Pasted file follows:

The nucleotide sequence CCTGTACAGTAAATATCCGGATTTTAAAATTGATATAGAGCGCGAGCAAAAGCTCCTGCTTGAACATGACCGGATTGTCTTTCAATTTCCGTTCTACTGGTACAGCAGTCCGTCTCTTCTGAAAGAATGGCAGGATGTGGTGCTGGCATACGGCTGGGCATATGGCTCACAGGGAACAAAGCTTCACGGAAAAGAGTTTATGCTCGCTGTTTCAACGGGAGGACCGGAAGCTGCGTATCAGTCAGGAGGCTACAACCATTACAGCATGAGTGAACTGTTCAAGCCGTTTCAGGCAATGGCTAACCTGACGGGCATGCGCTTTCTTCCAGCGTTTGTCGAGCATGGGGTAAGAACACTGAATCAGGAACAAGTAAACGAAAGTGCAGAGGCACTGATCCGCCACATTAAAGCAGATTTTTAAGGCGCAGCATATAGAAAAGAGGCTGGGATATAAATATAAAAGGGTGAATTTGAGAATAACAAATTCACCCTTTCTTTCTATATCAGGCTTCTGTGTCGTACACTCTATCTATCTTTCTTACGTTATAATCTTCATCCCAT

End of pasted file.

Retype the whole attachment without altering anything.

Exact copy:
The nucleotide sequence CCTGTACAGTAAATATCCGGATTTTAAAATTGATATAGAGCGCGAGCAAAAGCTCCTGCTTGAACATGACCGGATTGTCTTTCAATTTCCGTTCTACTGGTACAGCAGTCCGTCTCTTCTGAAAGAATGGCAGGATGTGGTGCTGGCATACGGCTGGGCATATGGCTCACAGGGAACAAAGCTTCACGGAAAAGAGTTTATGCTCGCTGTTTCAACGGGAGGACCGGAAGCTGCGTATCAGTCAGGAGGCTACAACCATTACAGCATGAGTGAACTGTTCAAGCCGTTTCAGGCAATGGCTAACCTGACGGGCATGCGCTTTCTTCCAGCGTTTGTCGAGCATGGGGTAAGAACACTGAATCAGGAACAAGTAAACGAAAGTGCAGAGGCACTGATCCGCCACATTAAAGCAGATTTTTAAGGCGCAGCATATAGAAAAGAGGCTGGGATATAAATATAAAAGGGTGAATTTGAGAATAACAAATTCACCCTTTCTTTCTATATCAGGCTTCTGTGTCGTACACTCTATCTATCTTTCTTACGTTATAATCTTCATCCCAT